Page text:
Yakima Pass has become one of my favorite historical hikes. The first part is delightful–to Cottonwood Lake and Mirror Lake and then south on the Pacific Crest Trail to Yakima Pass. It is rich in Native American and railroad exploration history, narrated by George McClellan’s journals.
In late July, on a sunny day, you’ll find bear grass, columbine, glacier lily, trillium, lupine, blue skies, and sparkling lakes. Frogs claim rocks in the creek that cascades down from Mirror Lake. Even as trees grow again in the clearcut areas, the lay of the land and the pass visible from the lakes remain the same. You’ll know you’ve reached the pass by the feel of the land and the weathered sign that marks it.
If you don’t want to climb back up to Mirror Lake, on the PCT, there is a short-cut back to Road 5480 (and your parked car) on two gullied old logging roads, which are easy enough to follow, but be forewarned that the footing can be tricky–rocky, slippery and overgrown. When I first used this loop I could catch a glimpse of my car from this route, but now vegetation has grown obscuring that view–but not the lovely view of Lost Lake.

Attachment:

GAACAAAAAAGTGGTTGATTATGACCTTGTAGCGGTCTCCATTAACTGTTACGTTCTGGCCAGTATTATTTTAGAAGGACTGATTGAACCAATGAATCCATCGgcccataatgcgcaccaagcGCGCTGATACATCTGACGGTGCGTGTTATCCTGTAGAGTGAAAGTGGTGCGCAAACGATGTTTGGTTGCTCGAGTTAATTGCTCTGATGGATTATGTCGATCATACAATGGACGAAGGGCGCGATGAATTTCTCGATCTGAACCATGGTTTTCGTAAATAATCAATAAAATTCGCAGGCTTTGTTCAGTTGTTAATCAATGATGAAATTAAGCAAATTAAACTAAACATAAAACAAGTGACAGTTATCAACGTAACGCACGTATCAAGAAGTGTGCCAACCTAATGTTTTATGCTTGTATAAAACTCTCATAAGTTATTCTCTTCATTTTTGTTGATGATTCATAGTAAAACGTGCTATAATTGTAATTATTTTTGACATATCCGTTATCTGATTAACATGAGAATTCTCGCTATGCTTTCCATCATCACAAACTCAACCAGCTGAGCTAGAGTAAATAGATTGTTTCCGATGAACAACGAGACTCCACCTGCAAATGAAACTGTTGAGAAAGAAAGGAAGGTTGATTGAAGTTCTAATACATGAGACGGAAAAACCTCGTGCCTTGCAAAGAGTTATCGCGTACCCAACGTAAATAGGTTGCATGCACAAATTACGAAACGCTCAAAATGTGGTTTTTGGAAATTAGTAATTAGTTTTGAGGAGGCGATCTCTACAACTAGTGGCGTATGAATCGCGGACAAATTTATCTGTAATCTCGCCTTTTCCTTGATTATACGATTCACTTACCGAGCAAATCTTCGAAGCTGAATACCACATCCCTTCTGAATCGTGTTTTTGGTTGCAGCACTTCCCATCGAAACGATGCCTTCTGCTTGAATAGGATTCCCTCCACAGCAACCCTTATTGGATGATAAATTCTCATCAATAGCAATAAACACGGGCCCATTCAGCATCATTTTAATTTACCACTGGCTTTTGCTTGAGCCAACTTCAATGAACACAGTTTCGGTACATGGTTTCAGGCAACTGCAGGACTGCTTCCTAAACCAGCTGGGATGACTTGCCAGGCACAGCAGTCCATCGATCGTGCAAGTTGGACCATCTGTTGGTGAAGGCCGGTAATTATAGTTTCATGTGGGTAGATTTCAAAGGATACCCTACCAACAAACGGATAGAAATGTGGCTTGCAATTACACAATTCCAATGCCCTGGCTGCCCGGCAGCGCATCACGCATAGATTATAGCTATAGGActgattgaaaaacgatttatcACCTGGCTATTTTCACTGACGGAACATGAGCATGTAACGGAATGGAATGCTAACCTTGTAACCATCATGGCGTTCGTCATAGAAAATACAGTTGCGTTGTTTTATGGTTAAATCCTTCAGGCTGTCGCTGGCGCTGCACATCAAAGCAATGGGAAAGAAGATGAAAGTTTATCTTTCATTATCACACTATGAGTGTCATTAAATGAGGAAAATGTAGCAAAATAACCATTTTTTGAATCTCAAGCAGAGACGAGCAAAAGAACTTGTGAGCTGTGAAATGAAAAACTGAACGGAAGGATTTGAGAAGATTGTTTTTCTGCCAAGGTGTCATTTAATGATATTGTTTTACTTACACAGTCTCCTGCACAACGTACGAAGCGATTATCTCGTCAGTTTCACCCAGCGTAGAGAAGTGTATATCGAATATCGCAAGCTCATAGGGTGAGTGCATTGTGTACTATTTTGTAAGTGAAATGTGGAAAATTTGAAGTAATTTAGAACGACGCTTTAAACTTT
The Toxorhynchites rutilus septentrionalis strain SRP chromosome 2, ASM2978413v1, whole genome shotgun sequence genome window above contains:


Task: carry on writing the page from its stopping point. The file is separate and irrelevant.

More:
The hike has not changed greatly since I recounted it in Hiking Washington’s History, but here are a few clarifications: when driving to the trailhead, at the unmarked four-way intersection, veer right along the north side of Lost Lake (don’t take the sharp right). The last half-mile up to the trailhead is completely un-drivable, and parking spots on Road 5480 can be competitive on the weekend. Although a sign points uphill to the Mirror Lake trailhead, the beginning of the trail itself is not marked by a sign but by a cairn or row of rocks, thoughtfully placed.